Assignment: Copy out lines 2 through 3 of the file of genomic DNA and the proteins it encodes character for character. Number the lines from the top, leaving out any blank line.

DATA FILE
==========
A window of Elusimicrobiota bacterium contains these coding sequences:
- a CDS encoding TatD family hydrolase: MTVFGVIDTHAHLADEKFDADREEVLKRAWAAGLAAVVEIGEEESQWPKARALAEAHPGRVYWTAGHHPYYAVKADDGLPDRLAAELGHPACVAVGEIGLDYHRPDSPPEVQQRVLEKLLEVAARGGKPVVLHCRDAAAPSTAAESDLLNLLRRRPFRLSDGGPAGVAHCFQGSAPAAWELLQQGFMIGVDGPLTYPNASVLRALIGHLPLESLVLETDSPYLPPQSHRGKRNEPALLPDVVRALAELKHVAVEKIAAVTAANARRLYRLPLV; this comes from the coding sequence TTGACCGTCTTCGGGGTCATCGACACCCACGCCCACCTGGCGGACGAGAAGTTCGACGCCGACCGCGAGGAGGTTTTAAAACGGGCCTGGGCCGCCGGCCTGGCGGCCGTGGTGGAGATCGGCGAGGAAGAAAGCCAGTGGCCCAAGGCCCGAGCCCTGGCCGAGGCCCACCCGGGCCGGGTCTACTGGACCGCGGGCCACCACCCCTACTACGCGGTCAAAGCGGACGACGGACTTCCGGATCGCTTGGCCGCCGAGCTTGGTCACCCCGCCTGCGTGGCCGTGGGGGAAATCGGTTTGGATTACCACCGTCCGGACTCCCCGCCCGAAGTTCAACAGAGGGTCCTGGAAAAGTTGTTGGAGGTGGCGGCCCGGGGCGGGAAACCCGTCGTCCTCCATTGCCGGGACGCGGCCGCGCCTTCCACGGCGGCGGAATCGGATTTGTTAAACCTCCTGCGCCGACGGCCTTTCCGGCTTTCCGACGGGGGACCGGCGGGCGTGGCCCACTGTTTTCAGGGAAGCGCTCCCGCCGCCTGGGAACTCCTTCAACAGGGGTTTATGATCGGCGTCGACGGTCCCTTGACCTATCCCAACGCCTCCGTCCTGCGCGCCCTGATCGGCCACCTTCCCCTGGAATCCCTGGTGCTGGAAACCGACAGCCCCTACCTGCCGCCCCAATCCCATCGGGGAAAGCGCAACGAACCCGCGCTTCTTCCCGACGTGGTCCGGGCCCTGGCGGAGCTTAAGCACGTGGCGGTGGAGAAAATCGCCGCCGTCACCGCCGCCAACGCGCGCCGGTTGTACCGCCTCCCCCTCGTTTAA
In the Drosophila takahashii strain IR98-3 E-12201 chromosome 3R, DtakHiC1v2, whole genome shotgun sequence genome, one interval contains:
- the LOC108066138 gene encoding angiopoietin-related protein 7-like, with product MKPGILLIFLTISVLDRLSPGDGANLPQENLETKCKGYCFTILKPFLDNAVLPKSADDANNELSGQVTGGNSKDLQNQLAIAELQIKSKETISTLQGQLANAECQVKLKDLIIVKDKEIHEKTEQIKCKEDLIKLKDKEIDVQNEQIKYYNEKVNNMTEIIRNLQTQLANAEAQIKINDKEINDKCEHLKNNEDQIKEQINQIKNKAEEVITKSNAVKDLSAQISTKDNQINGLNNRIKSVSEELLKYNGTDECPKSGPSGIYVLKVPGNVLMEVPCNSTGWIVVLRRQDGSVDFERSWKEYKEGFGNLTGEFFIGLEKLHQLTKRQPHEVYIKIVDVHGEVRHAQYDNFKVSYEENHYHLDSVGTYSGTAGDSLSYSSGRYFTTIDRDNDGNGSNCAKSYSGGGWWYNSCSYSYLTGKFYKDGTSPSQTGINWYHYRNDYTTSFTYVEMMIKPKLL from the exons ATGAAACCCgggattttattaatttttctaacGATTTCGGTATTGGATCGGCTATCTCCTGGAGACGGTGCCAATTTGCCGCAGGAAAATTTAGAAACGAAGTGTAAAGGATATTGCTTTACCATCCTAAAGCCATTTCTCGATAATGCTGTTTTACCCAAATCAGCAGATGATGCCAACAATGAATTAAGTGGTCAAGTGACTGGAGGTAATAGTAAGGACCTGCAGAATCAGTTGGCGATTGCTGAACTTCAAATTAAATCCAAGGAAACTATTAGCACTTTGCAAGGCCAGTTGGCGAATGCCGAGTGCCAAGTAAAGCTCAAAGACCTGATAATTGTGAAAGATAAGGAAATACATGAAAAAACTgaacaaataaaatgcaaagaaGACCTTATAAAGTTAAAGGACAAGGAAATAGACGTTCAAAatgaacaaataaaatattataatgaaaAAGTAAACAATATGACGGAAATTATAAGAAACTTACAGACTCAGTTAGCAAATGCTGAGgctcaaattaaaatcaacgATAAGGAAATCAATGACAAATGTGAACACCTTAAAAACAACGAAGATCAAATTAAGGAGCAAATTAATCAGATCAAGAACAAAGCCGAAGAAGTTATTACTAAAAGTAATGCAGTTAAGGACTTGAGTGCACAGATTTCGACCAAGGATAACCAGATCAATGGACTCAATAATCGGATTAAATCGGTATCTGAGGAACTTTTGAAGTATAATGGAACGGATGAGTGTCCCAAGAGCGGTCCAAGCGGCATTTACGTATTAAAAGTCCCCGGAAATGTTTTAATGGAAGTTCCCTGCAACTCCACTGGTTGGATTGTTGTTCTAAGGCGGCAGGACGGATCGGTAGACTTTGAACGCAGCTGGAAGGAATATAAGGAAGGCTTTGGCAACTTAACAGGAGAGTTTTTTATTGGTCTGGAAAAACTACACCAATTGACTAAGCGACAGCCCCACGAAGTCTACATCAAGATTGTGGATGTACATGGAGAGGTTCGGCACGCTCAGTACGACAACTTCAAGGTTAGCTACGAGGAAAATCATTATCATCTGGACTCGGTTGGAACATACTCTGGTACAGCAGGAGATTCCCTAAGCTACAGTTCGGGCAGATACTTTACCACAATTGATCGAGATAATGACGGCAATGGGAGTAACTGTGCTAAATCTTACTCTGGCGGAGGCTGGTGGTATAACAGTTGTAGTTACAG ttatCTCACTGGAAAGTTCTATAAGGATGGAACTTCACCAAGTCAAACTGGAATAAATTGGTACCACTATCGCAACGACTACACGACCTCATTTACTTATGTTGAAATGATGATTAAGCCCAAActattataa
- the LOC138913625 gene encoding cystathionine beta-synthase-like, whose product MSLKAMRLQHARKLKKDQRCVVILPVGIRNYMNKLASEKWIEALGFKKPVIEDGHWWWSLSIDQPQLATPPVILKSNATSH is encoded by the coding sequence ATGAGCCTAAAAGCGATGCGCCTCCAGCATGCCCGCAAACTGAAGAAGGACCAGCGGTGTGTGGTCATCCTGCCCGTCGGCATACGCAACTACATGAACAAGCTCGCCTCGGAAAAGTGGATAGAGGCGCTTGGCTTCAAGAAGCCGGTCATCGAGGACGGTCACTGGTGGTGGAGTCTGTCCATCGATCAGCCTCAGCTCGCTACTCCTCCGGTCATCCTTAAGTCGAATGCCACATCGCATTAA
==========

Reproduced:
- a CDS encoding TatD family hydrolase: MTVFGVIDTHAHLADEKFDADREEVLKRAWAAGLAAVVEIGEEESQWPKARALAEAHPGRVYWTAGHHPYYAVKADDGLPDRLAAELGHPACVAVGEIGLDYHRPDSPPEVQQRVLEKLLEVAARGGKPVVLHCRDAAAPSTAAESDLLNLLRRRPFRLSDGGPAGVAHCFQGSAPAAWELLQQGFMIGVDGPLTYPNASVLRALIGHLPLESLVLETDSPYLPPQSHRGKRNEPALLPDVVRALAELKHVAVEKIAAVTAANARRLYRLPLV; this comes from the coding sequence TTGACCGTCTTCGGGGTCATCGACACCCACGCCCACCTGGCGGACGAGAAGTTCGACGCCGACCGCGAGGAGGTTTTAAAACGGGCCTGGGCCGCCGGCCTGGCGGCCGTGGTGGAGATCGGCGAGGAAGAAAGCCAGTGGCCCAAGGCCCGAGCCCTGGCCGAGGCCCACCCGGGCCGGGTCTACTGGACCGCGGGCCACCACCCCTACTACGCGGTCAAAGCGGACGACGGACTTCCGGATCGCTTGGCCGCCGAGCTTGGTCACCCCGCCTGCGTGGCCGTGGGGGAAATCGGTTTGGATTACCACCGTCCGGACTCCCCGCCCGAAGTTCAACAGAGGGTCCTGGAAAAGTTGTTGGAGGTGGCGGCCCGGGGCGGGAAACCCGTCGTCCTCCATTGCCGGGACGCGGCCGCGCCTTCCACGGCGGCGGAATCGGATTTGTTAAACCTCCTGCGCCGACGGCCTTTCCGGCTTTCCGACGGGGGACCGGCGGGCGTGGCCCACTGTTTTCAGGGAAGCGCTCCCGCCGCCTGGGAACTCCTTCAACAGGGGTTTATGATCGGCGTCGACGGTCCCTTGACCTATCCCAACGCCTCCGTCCTGCGCGCCCTGATCGGCCACCTTCCCCTGGAATCCCTGGTGCTGGAAACCGACAGCCCCTACCTGCCGCCCCAATCCCATCGGGGAAAGCGCAACGAACCCGCGCTTCTTCCCGACGTGGTCCGGGCCCTGGCGGAGCTTAAGCACGTGGCGGTGGAGAAAATCGCCGCCGTCACCGCCGCCAACGCGCGCCGGTTGTACCGCCTCCCCCTCGTTTAA
In the Drosophila takahashii strain IR98-3 E-12201 chromosome 3R, DtakHiC1v2, whole genome shotgun sequence genome, one interval contains: